18 June 1815: The Battle of Waterloo took place on this day. This great battle was fought out some 10 kilometres south of the Belgic city of Brussels, along the Ridge of Mont St Jean and on the fields to the south and east of it. The French Emperor Napoleon Bonaparte was defeated by the combined armies of the Duke of Wellington of the British & Allied Armies and Marshal Blucher leading the forces of Prussia. It was a battle in which men of many nations participated. Men from England, Scotland, Wales, Ireland, the United Provinces (Holland + Belgium), Hanover, Wurttemberg, Prussia and other minor German states fought the forces of France to decide the fate of Europe.
Many soldiers in the British Army were recruited in Ireland though surprisingly few regiments with ‘Irish’ in their title played a part on the day. The Duke of Wellington was born in Dublin and spent much his early life in Ireland, his family hailing from Co Meath. At least three infantry or cavalry brigades were led by Anglo-Irish generals. Commanding the 9th British Infantry Brigade was Major General Sir Denis Pack, a native of County Kilkenny, Major General Sir William Ponsonby (KIA) led the 2nd British (Union) Cavalry Brigade, so-called because it included an English, a Scottish and an Irish regiment . Major General Sir John Ormsby Vandeleur led the 4th British Cavalry Brigade, a light cavalry formation. There were also some five battalion commanders with Irish connections who served in the Waterloo campaign. However it was in the the lower ranks of the British Army that the highest number of men who were either from Ireland or of Irish origin served.
While the British Army had 10 infantry regiments and 4 cavalry ones with ‘Irish’ in their description only three actually saw service in this campaign: 1st Battalion, 27th (Inniskilling) Foot; 6th (Inniskilling) Dragoons and the 18th (King's Irish) Hussars. They all saw heavy action in actual battle, the 27th in particular taking huge casualties while in Square in the front line.
The British Army who fought that day fielded about 28,000 men drawn from England & Wales, Scotland and Ireland. At that time the Irish (Catholic, Protestant & Dissenter) comprised some 38% of the population of these islands. That ratio was well reflected in the ranks of the military force present at Waterloo with the Irish having a strong presence pretty well across the board in all arms Cavalry, Infantry and Artillery. Most of these were poor men, labourers and weavers who found in the Army a relatively secure measure of employment and shelter.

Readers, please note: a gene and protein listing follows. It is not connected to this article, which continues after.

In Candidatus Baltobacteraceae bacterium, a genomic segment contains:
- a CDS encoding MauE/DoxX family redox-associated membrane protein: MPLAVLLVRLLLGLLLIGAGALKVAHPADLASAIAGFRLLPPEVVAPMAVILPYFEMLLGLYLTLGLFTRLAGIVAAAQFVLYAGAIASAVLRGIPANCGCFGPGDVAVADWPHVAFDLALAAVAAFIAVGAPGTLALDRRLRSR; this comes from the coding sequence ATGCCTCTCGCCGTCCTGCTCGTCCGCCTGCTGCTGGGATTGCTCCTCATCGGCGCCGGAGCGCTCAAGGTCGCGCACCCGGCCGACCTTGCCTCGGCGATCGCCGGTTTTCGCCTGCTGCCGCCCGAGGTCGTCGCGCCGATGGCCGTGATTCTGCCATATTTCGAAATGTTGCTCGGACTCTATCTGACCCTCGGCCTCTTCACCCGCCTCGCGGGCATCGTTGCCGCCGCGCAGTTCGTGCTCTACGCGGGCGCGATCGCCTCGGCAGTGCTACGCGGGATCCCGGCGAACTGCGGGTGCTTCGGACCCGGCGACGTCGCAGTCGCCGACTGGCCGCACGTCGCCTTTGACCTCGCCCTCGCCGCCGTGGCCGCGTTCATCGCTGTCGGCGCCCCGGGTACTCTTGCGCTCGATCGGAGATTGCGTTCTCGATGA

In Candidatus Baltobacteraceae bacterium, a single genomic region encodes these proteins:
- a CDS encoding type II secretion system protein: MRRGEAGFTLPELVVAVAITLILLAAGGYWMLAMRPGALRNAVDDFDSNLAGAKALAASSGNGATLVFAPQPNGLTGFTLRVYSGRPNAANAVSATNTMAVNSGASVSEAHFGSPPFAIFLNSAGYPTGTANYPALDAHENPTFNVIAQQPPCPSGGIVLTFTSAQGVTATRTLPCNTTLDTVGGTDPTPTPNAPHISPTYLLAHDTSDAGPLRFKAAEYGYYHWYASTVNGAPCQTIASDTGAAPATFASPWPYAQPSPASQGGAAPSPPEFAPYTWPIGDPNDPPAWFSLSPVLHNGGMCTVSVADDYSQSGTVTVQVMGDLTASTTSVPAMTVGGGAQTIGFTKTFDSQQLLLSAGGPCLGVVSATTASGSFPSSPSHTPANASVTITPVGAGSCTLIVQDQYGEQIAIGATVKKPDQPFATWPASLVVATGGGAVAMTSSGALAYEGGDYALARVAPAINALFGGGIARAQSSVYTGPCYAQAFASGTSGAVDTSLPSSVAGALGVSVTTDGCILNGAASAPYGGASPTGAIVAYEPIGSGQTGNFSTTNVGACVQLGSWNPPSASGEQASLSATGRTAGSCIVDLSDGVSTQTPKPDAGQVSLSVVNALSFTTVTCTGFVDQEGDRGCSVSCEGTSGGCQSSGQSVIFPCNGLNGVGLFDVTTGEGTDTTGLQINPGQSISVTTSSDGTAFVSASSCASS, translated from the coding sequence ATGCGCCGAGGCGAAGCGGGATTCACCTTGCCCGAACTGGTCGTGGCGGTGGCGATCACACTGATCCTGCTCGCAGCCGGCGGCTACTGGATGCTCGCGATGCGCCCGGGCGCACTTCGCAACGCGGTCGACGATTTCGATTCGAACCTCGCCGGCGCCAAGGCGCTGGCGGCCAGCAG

By all accounts the Irish were good fighters but rightly or wrongly were seen as undisciplined off the battlefield. Many were from Catholic households but the Protestant population were represented as best we can judge in numbers that matched their proportion of the Country’s population. The rank and file were seen as the ‘scum of the earth’ by Wellington and probably by most of the Officer Class too. In some respects he was right as many were there because they were outcasts and misfits from civil society or rough men who sought a fighting career. But they could fight and fight well - and that's what they were there to do.
When the battle ended that evening some 7,500 men of the British Army laid dead, dying or severely wounded on the battlefield - some 28% of the force engaged. On a per capita basis that would be around 3,000 or so men from Ireland who fell that day - a heavy enough toll. On the other hand the population of the island was some Six Million souls in 1815 so while a severe loss to those that had family in the Military it would not have been seen as a National cause for grief. Indeed many at home might well have wished for a French Victory that day - Daniel O’Connell being one of them.
There are a number of roads and landmarks in Ireland still that commemorate the battle that day. The most imposing being the Wellington Monument in the Phoenix Park [above] in Dublin that commemorates the Duke of Wellington’s Victories. The halfpenny footbridge over the river Liffey in Dublin City Centre is officially ‘Wellington’ bridge and in the suburbs south of the city are the Wellington and Waterloo roads. In Trim Co Meath where his family hailed from there is also a monument to honour him.
But while still a Hero in Britain his legacy in most of Ireland is less sure given his vehement opposition to Catholic emancipation and his eventual sour acceptance of its political necessity. If Waterloo is remembered at all here its for it marking the end of Napoleon Bonaparte’s career rather than any part that Ireland played in his Downfall.